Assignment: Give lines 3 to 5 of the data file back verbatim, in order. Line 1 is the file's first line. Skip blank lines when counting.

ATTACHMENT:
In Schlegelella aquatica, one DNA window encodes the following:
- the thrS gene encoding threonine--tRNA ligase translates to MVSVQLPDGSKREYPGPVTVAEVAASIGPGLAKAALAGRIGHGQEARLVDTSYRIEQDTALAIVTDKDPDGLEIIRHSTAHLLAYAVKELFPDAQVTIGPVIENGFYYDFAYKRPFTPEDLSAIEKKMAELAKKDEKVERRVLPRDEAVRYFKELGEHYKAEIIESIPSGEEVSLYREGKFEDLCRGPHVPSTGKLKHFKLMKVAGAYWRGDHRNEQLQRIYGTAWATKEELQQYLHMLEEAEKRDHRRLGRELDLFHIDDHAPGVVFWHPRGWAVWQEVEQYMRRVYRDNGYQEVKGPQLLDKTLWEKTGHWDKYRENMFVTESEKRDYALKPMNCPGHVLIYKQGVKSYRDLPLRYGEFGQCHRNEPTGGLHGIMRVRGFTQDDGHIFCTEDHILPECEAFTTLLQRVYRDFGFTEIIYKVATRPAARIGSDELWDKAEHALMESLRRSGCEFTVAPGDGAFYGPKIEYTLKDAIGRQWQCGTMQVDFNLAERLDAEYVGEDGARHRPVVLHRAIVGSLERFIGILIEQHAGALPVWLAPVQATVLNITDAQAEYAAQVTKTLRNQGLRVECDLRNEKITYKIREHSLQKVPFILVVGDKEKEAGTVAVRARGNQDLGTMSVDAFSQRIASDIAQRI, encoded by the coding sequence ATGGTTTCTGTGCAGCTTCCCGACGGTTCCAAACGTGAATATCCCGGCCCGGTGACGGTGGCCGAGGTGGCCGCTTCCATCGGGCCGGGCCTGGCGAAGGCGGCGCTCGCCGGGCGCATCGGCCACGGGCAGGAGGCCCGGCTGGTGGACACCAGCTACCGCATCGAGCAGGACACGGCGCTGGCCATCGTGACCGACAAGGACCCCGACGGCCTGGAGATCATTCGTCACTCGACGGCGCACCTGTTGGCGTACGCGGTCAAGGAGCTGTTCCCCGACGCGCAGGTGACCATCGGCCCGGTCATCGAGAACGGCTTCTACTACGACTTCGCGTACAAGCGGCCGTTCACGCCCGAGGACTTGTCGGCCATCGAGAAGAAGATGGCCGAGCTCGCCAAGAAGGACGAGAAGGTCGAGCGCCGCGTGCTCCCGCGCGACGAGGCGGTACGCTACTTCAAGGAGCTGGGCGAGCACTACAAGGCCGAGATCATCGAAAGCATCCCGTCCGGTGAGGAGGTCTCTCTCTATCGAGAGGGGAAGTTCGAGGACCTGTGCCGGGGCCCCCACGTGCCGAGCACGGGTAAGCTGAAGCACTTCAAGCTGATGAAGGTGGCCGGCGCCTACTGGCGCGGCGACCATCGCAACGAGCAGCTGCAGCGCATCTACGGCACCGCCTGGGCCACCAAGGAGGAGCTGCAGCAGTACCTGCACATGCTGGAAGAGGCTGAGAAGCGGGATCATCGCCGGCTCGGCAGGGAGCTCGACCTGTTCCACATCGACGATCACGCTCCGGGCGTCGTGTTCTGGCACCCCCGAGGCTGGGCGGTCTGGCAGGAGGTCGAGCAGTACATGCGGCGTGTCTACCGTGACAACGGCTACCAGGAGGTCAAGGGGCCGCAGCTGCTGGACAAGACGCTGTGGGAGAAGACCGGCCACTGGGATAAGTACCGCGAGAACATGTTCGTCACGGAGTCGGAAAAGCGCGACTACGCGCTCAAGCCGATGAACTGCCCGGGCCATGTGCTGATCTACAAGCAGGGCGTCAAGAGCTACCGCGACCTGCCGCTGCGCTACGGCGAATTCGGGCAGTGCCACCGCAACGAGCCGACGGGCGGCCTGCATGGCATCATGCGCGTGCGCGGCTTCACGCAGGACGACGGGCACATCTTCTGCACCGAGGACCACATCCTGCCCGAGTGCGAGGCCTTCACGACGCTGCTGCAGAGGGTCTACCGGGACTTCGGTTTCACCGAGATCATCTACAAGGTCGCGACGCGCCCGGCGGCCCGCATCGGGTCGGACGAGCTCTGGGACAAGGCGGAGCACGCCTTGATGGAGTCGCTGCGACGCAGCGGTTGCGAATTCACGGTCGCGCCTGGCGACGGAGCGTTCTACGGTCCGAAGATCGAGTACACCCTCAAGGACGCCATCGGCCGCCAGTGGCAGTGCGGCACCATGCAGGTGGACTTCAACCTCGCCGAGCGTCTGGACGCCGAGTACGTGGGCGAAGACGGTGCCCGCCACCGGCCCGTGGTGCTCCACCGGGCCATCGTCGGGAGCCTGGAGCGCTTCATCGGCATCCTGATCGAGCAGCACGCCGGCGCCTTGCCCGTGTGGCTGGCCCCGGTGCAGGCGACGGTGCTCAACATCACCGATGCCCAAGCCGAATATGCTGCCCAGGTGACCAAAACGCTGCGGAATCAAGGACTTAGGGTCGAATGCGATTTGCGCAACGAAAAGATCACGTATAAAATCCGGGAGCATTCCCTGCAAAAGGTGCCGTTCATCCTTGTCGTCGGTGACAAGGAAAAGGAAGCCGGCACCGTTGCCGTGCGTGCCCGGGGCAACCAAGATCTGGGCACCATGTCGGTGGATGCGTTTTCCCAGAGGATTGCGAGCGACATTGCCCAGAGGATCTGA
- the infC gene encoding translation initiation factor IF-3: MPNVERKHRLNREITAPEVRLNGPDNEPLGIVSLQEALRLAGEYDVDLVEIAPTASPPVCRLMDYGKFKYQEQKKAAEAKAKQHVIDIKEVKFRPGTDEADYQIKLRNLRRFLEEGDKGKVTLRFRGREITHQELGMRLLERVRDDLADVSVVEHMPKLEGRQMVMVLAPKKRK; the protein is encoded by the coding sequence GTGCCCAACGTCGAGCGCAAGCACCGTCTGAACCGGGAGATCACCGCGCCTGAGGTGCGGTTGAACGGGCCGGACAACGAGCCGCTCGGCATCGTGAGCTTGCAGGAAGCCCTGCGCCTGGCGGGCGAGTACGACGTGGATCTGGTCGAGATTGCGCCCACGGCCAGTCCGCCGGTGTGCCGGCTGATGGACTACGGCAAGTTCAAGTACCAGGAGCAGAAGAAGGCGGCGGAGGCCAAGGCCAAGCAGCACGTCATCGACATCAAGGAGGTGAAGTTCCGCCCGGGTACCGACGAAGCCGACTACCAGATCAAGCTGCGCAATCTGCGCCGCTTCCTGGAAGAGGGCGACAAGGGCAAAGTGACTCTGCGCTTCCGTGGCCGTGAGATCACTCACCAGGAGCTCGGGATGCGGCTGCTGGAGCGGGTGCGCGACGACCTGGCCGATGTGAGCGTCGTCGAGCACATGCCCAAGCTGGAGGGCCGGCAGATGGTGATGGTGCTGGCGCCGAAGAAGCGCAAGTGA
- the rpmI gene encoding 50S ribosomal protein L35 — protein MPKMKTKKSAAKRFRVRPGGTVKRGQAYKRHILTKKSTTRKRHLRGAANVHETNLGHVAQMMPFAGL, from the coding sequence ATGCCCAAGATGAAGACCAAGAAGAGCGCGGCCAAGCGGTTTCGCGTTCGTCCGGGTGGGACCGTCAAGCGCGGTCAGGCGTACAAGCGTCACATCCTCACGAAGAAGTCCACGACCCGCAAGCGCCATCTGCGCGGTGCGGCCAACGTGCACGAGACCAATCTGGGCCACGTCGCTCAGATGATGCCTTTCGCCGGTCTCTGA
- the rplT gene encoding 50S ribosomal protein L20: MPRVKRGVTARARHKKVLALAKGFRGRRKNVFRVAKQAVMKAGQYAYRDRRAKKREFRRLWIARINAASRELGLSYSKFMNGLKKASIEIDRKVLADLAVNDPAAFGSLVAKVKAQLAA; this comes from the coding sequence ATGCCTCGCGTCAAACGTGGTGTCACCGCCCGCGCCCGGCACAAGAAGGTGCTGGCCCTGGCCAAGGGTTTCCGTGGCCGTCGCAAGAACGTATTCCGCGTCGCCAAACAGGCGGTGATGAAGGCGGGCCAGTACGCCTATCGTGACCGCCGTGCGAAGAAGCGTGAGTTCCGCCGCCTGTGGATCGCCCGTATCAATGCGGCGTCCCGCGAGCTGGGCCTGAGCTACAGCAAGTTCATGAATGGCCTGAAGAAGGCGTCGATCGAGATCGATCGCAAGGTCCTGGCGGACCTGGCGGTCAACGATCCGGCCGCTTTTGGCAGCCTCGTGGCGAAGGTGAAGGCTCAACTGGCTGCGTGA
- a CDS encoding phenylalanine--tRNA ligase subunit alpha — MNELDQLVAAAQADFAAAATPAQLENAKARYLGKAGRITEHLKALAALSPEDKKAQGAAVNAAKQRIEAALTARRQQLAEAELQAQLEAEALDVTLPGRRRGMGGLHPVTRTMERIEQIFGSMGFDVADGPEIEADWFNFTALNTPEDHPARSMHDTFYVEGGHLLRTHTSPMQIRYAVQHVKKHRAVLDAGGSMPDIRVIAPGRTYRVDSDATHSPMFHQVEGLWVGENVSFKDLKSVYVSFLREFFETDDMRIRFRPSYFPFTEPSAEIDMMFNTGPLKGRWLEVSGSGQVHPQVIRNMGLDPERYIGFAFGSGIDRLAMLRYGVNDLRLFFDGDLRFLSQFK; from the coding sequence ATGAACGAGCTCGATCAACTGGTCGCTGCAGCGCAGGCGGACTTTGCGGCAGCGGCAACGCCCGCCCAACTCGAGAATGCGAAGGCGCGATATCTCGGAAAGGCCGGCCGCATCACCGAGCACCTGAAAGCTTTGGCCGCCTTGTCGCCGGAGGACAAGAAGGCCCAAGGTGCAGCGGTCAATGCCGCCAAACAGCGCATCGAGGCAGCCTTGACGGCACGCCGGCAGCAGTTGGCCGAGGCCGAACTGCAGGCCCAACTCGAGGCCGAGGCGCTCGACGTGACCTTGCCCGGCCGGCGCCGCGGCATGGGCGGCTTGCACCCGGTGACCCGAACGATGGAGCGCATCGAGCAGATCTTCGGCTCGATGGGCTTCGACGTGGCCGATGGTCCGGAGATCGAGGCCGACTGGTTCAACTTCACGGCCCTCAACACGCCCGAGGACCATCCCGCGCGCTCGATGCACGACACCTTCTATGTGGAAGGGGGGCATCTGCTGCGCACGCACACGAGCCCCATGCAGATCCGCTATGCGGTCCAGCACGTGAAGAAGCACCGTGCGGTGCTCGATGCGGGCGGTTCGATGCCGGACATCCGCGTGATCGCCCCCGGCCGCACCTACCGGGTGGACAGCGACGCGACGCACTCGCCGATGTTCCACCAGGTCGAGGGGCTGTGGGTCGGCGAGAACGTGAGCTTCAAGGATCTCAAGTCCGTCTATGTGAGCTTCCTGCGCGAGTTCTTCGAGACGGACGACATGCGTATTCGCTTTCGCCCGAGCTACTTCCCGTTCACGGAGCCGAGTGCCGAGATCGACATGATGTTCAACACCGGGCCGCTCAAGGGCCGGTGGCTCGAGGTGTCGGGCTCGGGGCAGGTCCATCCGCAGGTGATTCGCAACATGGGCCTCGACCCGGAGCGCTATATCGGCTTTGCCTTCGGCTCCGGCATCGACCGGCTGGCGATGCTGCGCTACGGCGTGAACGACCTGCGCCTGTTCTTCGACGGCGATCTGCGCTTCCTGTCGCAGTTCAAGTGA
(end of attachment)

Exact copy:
- the infC gene encoding translation initiation factor IF-3: MPNVERKHRLNREITAPEVRLNGPDNEPLGIVSLQEALRLAGEYDVDLVEIAPTASPPVCRLMDYGKFKYQEQKKAAEAKAKQHVIDIKEVKFRPGTDEADYQIKLRNLRRFLEEGDKGKVTLRFRGREITHQELGMRLLERVRDDLADVSVVEHMPKLEGRQMVMVLAPKKRK; the protein is encoded by the coding sequence GTGCCCAACGTCGAGCGCAAGCACCGTCTGAACCGGGAGATCACCGCGCCTGAGGTGCGGTTGAACGGGCCGGACAACGAGCCGCTCGGCATCGTGAGCTTGCAGGAAGCCCTGCGCCTGGCGGGCGAGTACGACGTGGATCTGGTCGAGATTGCGCCCACGGCCAGTCCGCCGGTGTGCCGGCTGATGGACTACGGCAAGTTCAAGTACCAGGAGCAGAAGAAGGCGGCGGAGGCCAAGGCCAAGCAGCACGTCATCGACATCAAGGAGGTGAAGTTCCGCCCGGGTACCGACGAAGCCGACTACCAGATCAAGCTGCGCAATCTGCGCCGCTTCCTGGAAGAGGGCGACAAGGGCAAAGTGACTCTGCGCTTCCGTGGCCGTGAGATCACTCACCAGGAGCTCGGGATGCGGCTGCTGGAGCGGGTGCGCGACGACCTGGCCGATGTGAGCGTCGTCGAGCACATGCCCAAGCTGGAGGGCCGGCAGATGGTGATGGTGCTGGCGCCGAAGAAGCGCAAGTGA
- the rpmI gene encoding 50S ribosomal protein L35 — protein MPKMKTKKSAAKRFRVRPGGTVKRGQAYKRHILTKKSTTRKRHLRGAANVHETNLGHVAQMMPFAGL, from the coding sequence ATGCCCAAGATGAAGACCAAGAAGAGCGCGGCCAAGCGGTTTCGCGTTCGTCCGGGTGGGACCGTCAAGCGCGGTCAGGCGTACAAGCGTCACATCCTCACGAAGAAGTCCACGACCCGCAAGCGCCATCTGCGCGGTGCGGCCAACGTGCACGAGACCAATCTGGGCCACGTCGCTCAGATGATGCCTTTCGCCGGTCTCTGA
- the rplT gene encoding 50S ribosomal protein L20: MPRVKRGVTARARHKKVLALAKGFRGRRKNVFRVAKQAVMKAGQYAYRDRRAKKREFRRLWIARINAASRELGLSYSKFMNGLKKASIEIDRKVLADLAVNDPAAFGSLVAKVKAQLAA; this comes from the coding sequence ATGCCTCGCGTCAAACGTGGTGTCACCGCCCGCGCCCGGCACAAGAAGGTGCTGGCCCTGGCCAAGGGTTTCCGTGGCCGTCGCAAGAACGTATTCCGCGTCGCCAAACAGGCGGTGATGAAGGCGGGCCAGTACGCCTATCGTGACCGCCGTGCGAAGAAGCGTGAGTTCCGCCGCCTGTGGATCGCCCGTATCAATGCGGCGTCCCGCGAGCTGGGCCTGAGCTACAGCAAGTTCATGAATGGCCTGAAGAAGGCGTCGATCGAGATCGATCGCAAGGTCCTGGCGGACCTGGCGGTCAACGATCCGGCCGCTTTTGGCAGCCTCGTGGCGAAGGTGAAGGCTCAACTGGCTGCGTGA